It always helps if you have discussed what the gender spectrum means beforehand in your home. It will not only show that you are a hip parent who is cognizant of what is going in the non cis-gender culture, but that you can be trusted to be open-minded. When having these discussions, don’t assume that your child will marry a heterosexual or that he has a crush on a girl! Use gender-neutral language when discussing relationships.
If you leave the conversation open-ended, perhaps your child will feel secure talking about his concerns about being LGBT: for example what he may be experiencing in school. If a parent says that the door is always open, that child will know that he can come to you for support and not be judged. You will lessen his burden. Your home will be a safe haven in which your LGBT child can “let down his hair.”
As a parent, you will only alienate your LGBT child if you say the following:
• “You can’t be! It’s just a phase!”
• Don’t make the conversation about yourself: “How can you do this to me and your father?”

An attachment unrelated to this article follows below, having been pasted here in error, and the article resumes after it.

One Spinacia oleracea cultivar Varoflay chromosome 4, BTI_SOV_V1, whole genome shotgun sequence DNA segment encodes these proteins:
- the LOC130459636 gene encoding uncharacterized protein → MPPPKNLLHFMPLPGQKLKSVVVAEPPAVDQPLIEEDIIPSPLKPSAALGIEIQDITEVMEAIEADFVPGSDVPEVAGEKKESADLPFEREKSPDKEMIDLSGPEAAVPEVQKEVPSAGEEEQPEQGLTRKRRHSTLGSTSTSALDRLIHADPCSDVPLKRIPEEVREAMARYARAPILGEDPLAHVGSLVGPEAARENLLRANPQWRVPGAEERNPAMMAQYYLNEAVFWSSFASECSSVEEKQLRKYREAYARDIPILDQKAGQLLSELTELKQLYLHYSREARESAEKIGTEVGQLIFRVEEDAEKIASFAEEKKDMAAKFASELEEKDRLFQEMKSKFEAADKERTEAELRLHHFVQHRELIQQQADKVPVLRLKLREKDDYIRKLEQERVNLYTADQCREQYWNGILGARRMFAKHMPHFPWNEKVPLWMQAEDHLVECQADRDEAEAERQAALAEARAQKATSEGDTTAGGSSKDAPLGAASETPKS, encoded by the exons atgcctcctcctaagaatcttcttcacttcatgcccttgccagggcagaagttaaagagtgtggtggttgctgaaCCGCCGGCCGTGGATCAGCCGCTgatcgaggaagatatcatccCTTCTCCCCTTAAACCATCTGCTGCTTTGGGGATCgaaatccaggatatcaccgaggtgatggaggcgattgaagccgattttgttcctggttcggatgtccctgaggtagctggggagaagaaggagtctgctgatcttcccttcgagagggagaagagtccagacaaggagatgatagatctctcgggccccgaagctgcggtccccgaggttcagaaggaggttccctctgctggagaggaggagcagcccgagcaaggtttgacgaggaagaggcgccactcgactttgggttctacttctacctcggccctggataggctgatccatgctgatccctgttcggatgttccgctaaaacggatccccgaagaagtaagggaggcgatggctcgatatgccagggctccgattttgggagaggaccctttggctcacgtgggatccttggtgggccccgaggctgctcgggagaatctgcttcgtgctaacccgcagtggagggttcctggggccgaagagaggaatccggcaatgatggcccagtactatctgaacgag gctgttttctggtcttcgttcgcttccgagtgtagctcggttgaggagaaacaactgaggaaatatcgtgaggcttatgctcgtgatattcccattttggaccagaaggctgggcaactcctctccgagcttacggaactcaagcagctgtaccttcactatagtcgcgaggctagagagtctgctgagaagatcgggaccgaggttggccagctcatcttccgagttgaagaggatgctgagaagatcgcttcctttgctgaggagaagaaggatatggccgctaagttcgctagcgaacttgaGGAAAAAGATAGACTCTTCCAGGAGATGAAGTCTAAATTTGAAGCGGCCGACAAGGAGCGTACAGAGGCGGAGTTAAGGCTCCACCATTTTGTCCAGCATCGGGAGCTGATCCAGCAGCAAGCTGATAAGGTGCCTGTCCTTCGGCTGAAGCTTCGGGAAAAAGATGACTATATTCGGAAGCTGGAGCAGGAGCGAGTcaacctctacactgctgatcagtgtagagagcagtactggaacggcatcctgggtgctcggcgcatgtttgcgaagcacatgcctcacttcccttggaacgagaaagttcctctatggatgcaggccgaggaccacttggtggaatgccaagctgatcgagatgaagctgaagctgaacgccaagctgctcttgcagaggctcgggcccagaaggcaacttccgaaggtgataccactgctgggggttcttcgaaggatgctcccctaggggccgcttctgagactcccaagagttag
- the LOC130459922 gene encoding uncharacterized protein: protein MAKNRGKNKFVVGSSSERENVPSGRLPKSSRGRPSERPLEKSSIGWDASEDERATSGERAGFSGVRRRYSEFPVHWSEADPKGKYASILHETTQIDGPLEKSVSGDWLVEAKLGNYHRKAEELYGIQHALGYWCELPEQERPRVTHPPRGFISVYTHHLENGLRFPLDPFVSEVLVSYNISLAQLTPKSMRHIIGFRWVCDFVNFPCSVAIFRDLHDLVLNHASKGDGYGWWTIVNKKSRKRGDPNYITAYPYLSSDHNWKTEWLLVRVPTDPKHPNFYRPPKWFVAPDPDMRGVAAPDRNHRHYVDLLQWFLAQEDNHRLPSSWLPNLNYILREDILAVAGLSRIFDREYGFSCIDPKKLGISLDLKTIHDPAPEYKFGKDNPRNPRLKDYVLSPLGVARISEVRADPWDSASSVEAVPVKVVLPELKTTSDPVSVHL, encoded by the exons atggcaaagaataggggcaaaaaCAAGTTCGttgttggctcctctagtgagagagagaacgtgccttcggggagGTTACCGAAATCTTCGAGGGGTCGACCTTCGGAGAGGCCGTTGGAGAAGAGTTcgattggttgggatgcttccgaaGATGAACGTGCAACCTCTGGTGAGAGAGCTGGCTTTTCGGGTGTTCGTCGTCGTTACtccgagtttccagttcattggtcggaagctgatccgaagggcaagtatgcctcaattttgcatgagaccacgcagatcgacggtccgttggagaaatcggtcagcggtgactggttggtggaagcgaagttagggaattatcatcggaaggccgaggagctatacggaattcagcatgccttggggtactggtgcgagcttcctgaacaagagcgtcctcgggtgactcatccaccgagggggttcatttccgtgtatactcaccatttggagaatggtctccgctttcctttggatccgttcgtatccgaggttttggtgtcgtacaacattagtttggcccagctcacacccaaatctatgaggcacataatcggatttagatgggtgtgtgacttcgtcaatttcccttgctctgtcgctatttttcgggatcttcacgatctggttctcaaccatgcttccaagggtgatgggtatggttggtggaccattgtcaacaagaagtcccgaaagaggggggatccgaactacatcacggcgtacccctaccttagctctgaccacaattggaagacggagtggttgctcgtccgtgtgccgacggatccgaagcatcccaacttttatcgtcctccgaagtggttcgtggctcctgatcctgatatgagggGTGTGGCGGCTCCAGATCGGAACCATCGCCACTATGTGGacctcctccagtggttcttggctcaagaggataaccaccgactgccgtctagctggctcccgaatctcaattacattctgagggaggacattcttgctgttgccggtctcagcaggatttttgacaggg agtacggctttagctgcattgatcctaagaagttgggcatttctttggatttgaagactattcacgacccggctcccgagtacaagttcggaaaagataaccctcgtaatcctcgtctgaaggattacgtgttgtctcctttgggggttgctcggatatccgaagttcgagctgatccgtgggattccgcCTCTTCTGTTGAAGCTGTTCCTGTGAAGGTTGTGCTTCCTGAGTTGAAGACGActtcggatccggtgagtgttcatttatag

• “I can’t wait to tell your Aunt Ellen!” Ask for permission to tell anyone, including friends and family. Find out whom your child has already told. Protect your family’s privacy!
• Don’t tell your child that you’re worried about his safety! You’ve read and seen on television how the LGBT population gets beaten up!
• Get your lines right! Think before you speak! It’s o.k. to say that you need to think over everything that was stated and that it may take you awhile to digest this important revelation.
If you haven’t gotten your lines right, then apologize and say, for example, that you were surprised so you didn’t react well. You want your child to feel respected and heard. You could ask him how you can support him. Of course, always tell him that you love him! Lastly, thank him for entrusting you with such important information.
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